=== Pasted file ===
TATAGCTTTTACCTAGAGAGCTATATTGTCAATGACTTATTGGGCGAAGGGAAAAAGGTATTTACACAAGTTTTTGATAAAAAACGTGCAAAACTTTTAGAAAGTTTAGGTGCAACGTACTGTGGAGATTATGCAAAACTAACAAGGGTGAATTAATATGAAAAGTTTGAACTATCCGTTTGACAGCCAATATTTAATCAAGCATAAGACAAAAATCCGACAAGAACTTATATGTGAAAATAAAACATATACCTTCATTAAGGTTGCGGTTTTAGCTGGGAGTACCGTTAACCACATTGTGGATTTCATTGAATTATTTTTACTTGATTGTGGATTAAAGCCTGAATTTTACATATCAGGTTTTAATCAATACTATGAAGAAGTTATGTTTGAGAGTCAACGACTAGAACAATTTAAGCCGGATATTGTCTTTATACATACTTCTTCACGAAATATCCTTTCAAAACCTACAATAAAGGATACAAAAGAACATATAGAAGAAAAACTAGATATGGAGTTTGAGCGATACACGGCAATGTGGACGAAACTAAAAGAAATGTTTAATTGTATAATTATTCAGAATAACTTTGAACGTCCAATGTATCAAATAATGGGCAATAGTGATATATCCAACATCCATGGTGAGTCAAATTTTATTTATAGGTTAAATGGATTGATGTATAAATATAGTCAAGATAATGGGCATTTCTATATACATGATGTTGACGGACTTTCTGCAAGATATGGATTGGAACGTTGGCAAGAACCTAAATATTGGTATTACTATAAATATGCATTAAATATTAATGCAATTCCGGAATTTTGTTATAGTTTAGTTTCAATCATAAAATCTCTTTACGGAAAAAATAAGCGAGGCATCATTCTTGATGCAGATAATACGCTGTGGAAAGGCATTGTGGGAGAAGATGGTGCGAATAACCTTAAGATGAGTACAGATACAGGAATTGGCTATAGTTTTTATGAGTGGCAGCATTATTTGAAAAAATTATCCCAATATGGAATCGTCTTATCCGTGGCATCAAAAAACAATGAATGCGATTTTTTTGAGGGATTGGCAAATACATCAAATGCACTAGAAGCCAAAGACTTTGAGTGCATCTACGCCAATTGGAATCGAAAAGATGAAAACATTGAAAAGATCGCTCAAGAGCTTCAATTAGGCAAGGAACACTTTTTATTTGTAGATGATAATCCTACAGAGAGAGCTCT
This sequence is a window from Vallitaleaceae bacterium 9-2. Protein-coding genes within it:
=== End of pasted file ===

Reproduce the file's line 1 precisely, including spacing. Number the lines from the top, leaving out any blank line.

TATAGCTTTTACCTAGAGAGCTATATTGTCAATGACTTATTGGGCGAAGGGAAAAAGGTATTTACACAAGTTTTTGATAAAAAACGTGCAAAACTTTTAGAAAGTTTAGGTGCAACGTACTGTGGAGATTATGCAAAACTAACAAGGGTGAATTAATATGAAAAGTTTGAACTATCCGTTTGACAGCCAATATTTAATCAAGCATAAGACAAAAATCCGACAAGAACTTATATGTGAAAATAAAACATATACCTTCATTAAGGTTGCGGTTTTAGCTGGGAGTACCGTTAACCACATTGTGGATTTCATTGAATTATTTTTACTTGATTGTGGATTAAAGCCTGAATTTTACATATCAGGTTTTAATCAATACTATGAAGAAGTTATGTTTGAGAGTCAACGACTAGAACAATTTAAGCCGGATATTGTCTTTATACATACTTCTTCACGAAATATCCTTTCAAAACCTACAATAAAGGATACAAAAGAACATATAGAAGAAAAACTAGATATGGAGTTTGAGCGATACACGGCAATGTGGACGAAACTAAAAGAAATGTTTAATTGTATAATTATTCAGAATAACTTTGAACGTCCAATGTATCAAATAATGGGCAATAGTGATATATCCAACATCCATGGTGAGTCAAATTTTATTTATAGGTTAAATGGATTGATGTATAAATATAGTCAAGATAATGGGCATTTCTATATACATGATGTTGACGGACTTTCTGCAAGATATGGATTGGAACGTTGGCAAGAACCTAAATATTGGTATTACTATAAATATGCATTAAATATTAATGCAATTCCGGAATTTTGTTATAGTTTAGTTTCAATCATAAAATCTCTTTACGGAAAAAATAAGCGAGGCATCATTCTTGATGCAGATAATACGCTGTGGAAAGGCATTGTGGGAGAAGATGGTGCGAATAACCTTAAGATGAGTACAGATACAGGAATTGGCTATAGTTTTTATGAGTGGCAGCATTATTTGAAAAAATTATCCCAATATGGAATCGTCTTATCCGTGGCATCAAAAAACAATGAATGCGATTTTTTTGAGGGATTGGCAAATACATCAAATGCACTAGAAGCCAAAGACTTTGAGTGCATCTACGCCAATTGGAATCGAAAAGATGAAAACATTGAAAAGATCGCTCAAGAGCTTCAATTAGGCAAGGAACACTTTTTATTTGTAGATGATAATCCTACAGAGAGAGCTCT